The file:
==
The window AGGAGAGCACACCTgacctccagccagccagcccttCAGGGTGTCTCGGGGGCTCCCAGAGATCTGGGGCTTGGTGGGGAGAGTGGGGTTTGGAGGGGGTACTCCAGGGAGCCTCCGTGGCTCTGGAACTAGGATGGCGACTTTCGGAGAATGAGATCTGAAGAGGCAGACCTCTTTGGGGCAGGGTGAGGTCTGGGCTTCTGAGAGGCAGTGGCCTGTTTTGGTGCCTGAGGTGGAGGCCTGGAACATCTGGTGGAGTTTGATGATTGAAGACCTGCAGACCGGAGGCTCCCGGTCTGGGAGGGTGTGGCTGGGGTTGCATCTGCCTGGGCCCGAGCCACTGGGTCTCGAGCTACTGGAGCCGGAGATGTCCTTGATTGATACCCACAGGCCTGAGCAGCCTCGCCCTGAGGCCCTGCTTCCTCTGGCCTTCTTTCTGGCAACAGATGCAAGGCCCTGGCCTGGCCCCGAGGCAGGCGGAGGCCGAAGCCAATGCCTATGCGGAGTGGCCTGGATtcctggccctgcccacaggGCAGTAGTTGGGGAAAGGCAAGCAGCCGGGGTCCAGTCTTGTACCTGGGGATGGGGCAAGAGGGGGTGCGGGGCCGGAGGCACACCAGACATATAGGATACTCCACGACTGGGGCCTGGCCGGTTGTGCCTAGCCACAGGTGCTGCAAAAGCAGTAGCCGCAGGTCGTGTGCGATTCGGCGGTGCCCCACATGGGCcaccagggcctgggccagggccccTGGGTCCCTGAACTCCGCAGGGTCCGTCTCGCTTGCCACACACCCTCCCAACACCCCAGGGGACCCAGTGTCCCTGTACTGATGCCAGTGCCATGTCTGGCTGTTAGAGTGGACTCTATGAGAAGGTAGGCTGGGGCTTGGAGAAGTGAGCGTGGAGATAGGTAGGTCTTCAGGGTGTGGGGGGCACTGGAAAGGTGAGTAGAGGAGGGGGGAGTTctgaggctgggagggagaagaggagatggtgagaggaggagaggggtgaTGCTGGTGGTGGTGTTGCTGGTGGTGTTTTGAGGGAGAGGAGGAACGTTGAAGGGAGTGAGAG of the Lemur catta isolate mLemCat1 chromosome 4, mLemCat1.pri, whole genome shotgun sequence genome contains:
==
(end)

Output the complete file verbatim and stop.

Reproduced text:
The window AGGAGAGCACACCTgacctccagccagccagcccttCAGGGTGTCTCGGGGGCTCCCAGAGATCTGGGGCTTGGTGGGGAGAGTGGGGTTTGGAGGGGGTACTCCAGGGAGCCTCCGTGGCTCTGGAACTAGGATGGCGACTTTCGGAGAATGAGATCTGAAGAGGCAGACCTCTTTGGGGCAGGGTGAGGTCTGGGCTTCTGAGAGGCAGTGGCCTGTTTTGGTGCCTGAGGTGGAGGCCTGGAACATCTGGTGGAGTTTGATGATTGAAGACCTGCAGACCGGAGGCTCCCGGTCTGGGAGGGTGTGGCTGGGGTTGCATCTGCCTGGGCCCGAGCCACTGGGTCTCGAGCTACTGGAGCCGGAGATGTCCTTGATTGATACCCACAGGCCTGAGCAGCCTCGCCCTGAGGCCCTGCTTCCTCTGGCCTTCTTTCTGGCAACAGATGCAAGGCCCTGGCCTGGCCCCGAGGCAGGCGGAGGCCGAAGCCAATGCCTATGCGGAGTGGCCTGGATtcctggccctgcccacaggGCAGTAGTTGGGGAAAGGCAAGCAGCCGGGGTCCAGTCTTGTACCTGGGGATGGGGCAAGAGGGGGTGCGGGGCCGGAGGCACACCAGACATATAGGATACTCCACGACTGGGGCCTGGCCGGTTGTGCCTAGCCACAGGTGCTGCAAAAGCAGTAGCCGCAGGTCGTGTGCGATTCGGCGGTGCCCCACATGGGCcaccagggcctgggccagggccccTGGGTCCCTGAACTCCGCAGGGTCCGTCTCGCTTGCCACACACCCTCCCAACACCCCAGGGGACCCAGTGTCCCTGTACTGATGCCAGTGCCATGTCTGGCTGTTAGAGTGGACTCTATGAGAAGGTAGGCTGGGGCTTGGAGAAGTGAGCGTGGAGATAGGTAGGTCTTCAGGGTGTGGGGGGCACTGGAAAGGTGAGTAGAGGAGGGGGGAGTTctgaggctgggagggagaagaggagatggtgagaggaggagaggggtgaTGCTGGTGGTGGTGTTGCTGGTGGTGTTTTGAGGGAGAGGAGGAACGTTGAAGGGAGTGAGAG of the Lemur catta isolate mLemCat1 chromosome 4, mLemCat1.pri, whole genome shotgun sequence genome contains: